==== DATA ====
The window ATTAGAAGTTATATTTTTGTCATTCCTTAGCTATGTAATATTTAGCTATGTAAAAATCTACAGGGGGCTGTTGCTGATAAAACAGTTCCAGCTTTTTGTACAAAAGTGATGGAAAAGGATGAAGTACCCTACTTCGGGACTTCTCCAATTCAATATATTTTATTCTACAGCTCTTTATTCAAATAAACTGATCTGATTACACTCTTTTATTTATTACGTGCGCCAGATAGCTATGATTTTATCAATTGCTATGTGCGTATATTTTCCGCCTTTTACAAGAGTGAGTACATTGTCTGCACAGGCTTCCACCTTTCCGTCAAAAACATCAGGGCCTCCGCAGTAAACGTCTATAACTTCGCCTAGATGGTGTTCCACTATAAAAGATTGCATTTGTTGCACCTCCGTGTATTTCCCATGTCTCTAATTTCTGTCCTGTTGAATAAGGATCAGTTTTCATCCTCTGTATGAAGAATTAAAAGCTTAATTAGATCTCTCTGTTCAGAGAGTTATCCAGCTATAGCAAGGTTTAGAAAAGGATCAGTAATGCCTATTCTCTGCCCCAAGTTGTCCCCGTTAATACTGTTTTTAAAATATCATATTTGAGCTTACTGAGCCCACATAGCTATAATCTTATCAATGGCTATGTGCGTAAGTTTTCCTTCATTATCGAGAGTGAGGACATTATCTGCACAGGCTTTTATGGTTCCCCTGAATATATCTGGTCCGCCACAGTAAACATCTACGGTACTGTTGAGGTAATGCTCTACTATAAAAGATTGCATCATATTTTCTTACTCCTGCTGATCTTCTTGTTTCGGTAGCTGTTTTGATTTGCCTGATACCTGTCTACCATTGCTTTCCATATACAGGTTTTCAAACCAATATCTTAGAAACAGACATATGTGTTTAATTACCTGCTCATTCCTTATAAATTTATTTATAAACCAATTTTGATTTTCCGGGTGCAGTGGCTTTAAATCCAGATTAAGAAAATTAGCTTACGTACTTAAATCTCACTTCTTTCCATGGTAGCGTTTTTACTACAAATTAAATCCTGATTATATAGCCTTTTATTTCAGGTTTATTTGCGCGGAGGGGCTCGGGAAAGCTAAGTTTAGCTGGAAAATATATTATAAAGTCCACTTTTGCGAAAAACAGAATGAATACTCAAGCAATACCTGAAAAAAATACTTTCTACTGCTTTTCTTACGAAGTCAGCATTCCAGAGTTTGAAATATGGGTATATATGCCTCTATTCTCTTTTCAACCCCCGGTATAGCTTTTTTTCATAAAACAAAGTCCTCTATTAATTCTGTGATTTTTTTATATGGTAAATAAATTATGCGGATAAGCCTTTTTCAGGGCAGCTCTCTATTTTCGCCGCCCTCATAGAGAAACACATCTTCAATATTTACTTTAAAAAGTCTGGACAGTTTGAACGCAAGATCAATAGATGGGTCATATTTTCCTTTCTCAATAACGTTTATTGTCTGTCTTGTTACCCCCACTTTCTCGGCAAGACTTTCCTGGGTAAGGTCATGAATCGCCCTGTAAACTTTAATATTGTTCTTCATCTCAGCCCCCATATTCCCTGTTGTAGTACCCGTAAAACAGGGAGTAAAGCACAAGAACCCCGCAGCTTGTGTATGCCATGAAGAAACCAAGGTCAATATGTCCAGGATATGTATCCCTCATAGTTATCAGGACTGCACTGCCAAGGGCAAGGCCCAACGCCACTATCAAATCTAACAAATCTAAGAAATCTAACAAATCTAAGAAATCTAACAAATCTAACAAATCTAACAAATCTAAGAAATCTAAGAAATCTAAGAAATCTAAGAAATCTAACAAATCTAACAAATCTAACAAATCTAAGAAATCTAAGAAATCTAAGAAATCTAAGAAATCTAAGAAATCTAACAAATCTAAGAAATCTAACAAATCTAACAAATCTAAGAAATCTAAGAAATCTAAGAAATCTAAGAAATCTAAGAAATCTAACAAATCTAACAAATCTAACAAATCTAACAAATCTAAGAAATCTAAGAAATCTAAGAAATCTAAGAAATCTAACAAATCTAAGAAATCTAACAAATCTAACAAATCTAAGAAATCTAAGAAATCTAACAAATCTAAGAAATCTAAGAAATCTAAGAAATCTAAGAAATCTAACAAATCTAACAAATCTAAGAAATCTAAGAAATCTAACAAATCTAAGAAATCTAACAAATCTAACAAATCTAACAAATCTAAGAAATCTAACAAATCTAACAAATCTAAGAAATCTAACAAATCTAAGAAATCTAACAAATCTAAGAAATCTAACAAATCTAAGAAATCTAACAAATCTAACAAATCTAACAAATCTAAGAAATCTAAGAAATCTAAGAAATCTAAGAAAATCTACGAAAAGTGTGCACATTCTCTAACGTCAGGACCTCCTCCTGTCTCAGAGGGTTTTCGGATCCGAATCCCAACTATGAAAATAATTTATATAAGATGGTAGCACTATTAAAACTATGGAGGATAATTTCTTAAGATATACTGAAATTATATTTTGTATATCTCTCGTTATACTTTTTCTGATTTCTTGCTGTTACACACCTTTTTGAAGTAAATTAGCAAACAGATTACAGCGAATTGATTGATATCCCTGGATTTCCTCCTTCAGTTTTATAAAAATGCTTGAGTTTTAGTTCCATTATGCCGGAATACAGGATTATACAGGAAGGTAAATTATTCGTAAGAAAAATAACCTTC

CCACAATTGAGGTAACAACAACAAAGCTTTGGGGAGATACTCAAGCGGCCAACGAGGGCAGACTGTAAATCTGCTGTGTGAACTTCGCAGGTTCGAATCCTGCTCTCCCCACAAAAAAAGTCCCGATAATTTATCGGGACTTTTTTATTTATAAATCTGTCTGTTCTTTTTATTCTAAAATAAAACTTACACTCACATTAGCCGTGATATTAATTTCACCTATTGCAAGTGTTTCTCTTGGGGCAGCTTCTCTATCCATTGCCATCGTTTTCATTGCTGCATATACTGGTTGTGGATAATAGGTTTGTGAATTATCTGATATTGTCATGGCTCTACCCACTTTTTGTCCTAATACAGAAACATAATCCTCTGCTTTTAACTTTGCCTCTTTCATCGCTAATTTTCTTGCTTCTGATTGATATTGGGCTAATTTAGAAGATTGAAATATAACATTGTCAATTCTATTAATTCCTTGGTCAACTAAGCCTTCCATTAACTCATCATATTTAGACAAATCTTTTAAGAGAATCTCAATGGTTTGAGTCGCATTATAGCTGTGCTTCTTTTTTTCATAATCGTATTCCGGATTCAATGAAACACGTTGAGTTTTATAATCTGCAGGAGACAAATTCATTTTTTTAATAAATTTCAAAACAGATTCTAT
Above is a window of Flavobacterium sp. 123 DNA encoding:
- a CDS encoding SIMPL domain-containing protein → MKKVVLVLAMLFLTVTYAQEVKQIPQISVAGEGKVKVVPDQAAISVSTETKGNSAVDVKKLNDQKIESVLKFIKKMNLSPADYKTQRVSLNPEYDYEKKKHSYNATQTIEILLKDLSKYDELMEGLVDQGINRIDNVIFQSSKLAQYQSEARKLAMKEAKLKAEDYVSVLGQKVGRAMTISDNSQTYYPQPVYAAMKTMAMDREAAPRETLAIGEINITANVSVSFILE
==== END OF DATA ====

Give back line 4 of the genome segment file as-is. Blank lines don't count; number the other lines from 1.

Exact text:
- a CDS encoding SIMPL domain-containing protein → MKKVVLVLAMLFLTVTYAQEVKQIPQISVAGEGKVKVVPDQAAISVSTETKGNSAVDVKKLNDQKIESVLKFIKKMNLSPADYKTQRVSLNPEYDYEKKKHSYNATQTIEILLKDLSKYDELMEGLVDQGINRIDNVIFQSSKLAQYQSEARKLAMKEAKLKAEDYVSVLGQKVGRAMTISDNSQTYYPQPVYAAMKTMAMDREAAPRETLAIGEINITANVSVSFILE